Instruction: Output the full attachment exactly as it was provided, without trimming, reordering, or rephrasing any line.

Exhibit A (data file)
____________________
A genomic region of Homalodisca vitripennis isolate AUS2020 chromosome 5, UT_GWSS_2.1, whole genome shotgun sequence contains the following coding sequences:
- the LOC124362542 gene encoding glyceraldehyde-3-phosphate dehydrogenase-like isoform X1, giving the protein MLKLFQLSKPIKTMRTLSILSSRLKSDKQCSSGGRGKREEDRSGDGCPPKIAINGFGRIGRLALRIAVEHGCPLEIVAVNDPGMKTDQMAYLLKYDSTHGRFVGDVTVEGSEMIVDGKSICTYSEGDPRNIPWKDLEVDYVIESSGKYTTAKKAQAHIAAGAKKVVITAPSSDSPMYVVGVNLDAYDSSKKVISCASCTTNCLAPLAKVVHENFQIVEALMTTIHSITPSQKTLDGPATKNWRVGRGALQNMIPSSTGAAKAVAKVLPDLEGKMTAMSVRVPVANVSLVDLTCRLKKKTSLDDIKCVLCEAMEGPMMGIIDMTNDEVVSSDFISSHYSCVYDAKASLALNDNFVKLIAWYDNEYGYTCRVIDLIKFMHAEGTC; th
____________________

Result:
A genomic region of Homalodisca vitripennis isolate AUS2020 chromosome 5, UT_GWSS_2.1, whole genome shotgun sequence contains the following coding sequences:
- the LOC124362542 gene encoding glyceraldehyde-3-phosphate dehydrogenase-like isoform X1, giving the protein MLKLFQLSKPIKTMRTLSILSSRLKSDKQCSSGGRGKREEDRSGDGCPPKIAINGFGRIGRLALRIAVEHGCPLEIVAVNDPGMKTDQMAYLLKYDSTHGRFVGDVTVEGSEMIVDGKSICTYSEGDPRNIPWKDLEVDYVIESSGKYTTAKKAQAHIAAGAKKVVITAPSSDSPMYVVGVNLDAYDSSKKVISCASCTTNCLAPLAKVVHENFQIVEALMTTIHSITPSQKTLDGPATKNWRVGRGALQNMIPSSTGAAKAVAKVLPDLEGKMTAMSVRVPVANVSLVDLTCRLKKKTSLDDIKCVLCEAMEGPMMGIIDMTNDEVVSSDFISSHYSCVYDAKASLALNDNFVKLIAWYDNEYGYTCRVIDLIKFMHAEGTC; th